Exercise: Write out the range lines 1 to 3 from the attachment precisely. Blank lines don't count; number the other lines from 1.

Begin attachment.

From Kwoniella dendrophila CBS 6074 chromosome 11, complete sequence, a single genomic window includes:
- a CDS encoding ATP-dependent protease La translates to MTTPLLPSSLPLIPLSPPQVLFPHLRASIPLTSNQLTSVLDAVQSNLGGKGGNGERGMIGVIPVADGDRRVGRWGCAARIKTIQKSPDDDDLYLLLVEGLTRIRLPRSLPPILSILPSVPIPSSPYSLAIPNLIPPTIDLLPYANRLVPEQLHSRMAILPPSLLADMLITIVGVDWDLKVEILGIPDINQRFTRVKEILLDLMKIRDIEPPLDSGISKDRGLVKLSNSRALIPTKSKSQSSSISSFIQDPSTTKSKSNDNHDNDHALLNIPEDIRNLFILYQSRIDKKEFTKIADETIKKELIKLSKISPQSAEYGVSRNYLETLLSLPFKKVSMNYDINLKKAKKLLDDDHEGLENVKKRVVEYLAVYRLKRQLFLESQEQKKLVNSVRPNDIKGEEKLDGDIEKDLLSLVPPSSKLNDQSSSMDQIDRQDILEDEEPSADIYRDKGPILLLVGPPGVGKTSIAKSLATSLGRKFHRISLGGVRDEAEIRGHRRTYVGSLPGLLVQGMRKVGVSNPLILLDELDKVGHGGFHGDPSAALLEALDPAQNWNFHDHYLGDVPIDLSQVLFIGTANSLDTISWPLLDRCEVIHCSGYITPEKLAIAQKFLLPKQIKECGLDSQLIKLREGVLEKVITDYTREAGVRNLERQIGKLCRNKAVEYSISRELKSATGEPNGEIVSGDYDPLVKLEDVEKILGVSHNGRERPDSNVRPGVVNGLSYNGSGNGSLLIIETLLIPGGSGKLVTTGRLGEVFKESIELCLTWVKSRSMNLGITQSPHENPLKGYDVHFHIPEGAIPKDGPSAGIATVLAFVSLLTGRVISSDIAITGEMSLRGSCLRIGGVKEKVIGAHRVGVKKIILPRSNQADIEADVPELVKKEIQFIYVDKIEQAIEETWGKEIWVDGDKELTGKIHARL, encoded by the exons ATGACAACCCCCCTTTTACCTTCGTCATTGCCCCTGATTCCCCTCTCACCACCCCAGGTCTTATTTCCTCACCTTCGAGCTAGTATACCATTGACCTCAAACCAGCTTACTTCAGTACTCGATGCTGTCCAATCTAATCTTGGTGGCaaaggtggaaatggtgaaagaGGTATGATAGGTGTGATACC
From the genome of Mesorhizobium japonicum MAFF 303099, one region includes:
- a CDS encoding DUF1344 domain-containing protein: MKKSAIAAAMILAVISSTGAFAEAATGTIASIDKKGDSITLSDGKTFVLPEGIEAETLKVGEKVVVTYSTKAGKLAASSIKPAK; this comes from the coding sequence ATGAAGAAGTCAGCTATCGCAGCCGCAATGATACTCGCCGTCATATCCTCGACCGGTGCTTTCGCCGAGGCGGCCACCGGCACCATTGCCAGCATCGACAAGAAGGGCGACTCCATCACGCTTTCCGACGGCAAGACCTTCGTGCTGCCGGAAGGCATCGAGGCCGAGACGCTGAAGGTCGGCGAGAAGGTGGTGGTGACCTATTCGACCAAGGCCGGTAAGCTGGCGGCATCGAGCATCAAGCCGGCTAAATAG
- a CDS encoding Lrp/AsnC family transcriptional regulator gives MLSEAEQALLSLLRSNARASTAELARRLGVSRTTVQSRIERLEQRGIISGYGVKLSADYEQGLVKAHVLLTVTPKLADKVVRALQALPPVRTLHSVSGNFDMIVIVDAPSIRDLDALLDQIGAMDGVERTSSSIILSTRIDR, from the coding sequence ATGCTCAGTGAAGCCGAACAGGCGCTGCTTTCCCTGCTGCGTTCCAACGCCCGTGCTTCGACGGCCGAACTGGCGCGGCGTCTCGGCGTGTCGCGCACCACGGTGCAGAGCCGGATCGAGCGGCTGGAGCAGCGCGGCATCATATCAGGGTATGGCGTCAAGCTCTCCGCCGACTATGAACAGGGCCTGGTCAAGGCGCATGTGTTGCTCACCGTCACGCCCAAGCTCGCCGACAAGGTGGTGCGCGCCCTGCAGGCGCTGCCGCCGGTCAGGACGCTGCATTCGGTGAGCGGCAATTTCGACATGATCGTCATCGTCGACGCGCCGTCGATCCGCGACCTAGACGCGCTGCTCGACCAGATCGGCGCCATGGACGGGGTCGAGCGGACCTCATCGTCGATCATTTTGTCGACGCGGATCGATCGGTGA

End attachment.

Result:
From Kwoniella dendrophila CBS 6074 chromosome 11, complete sequence, a single genomic window includes:
- a CDS encoding ATP-dependent protease La translates to MTTPLLPSSLPLIPLSPPQVLFPHLRASIPLTSNQLTSVLDAVQSNLGGKGGNGERGMIGVIPVADGDRRVGRWGCAARIKTIQKSPDDDDLYLLLVEGLTRIRLPRSLPPILSILPSVPIPSSPYSLAIPNLIPPTIDLLPYANRLVPEQLHSRMAILPPSLLADMLITIVGVDWDLKVEILGIPDINQRFTRVKEILLDLMKIRDIEPPLDSGISKDRGLVKLSNSRALIPTKSKSQSSSISSFIQDPSTTKSKSNDNHDNDHALLNIPEDIRNLFILYQSRIDKKEFTKIADETIKKELIKLSKISPQSAEYGVSRNYLETLLSLPFKKVSMNYDINLKKAKKLLDDDHEGLENVKKRVVEYLAVYRLKRQLFLESQEQKKLVNSVRPNDIKGEEKLDGDIEKDLLSLVPPSSKLNDQSSSMDQIDRQDILEDEEPSADIYRDKGPILLLVGPPGVGKTSIAKSLATSLGRKFHRISLGGVRDEAEIRGHRRTYVGSLPGLLVQGMRKVGVSNPLILLDELDKVGHGGFHGDPSAALLEALDPAQNWNFHDHYLGDVPIDLSQVLFIGTANSLDTISWPLLDRCEVIHCSGYITPEKLAIAQKFLLPKQIKECGLDSQLIKLREGVLEKVITDYTREAGVRNLERQIGKLCRNKAVEYSISRELKSATGEPNGEIVSGDYDPLVKLEDVEKILGVSHNGRERPDSNVRPGVVNGLSYNGSGNGSLLIIETLLIPGGSGKLVTTGRLGEVFKESIELCLTWVKSRSMNLGITQSPHENPLKGYDVHFHIPEGAIPKDGPSAGIATVLAFVSLLTGRVISSDIAITGEMSLRGSCLRIGGVKEKVIGAHRVGVKKIILPRSNQADIEADVPELVKKEIQFIYVDKIEQAIEETWGKEIWVDGDKELTGKIHARL, encoded by the exons ATGACAACCCCCCTTTTACCTTCGTCATTGCCCCTGATTCCCCTCTCACCACCCCAGGTCTTATTTCCTCACCTTCGAGCTAGTATACCATTGACCTCAAACCAGCTTACTTCAGTACTCGATGCTGTCCAATCTAATCTTGGTGGCaaaggtggaaatggtgaaagaGGTATGATAGGTGTGATACC
From the genome of Mesorhizobium japonicum MAFF 303099, one region includes: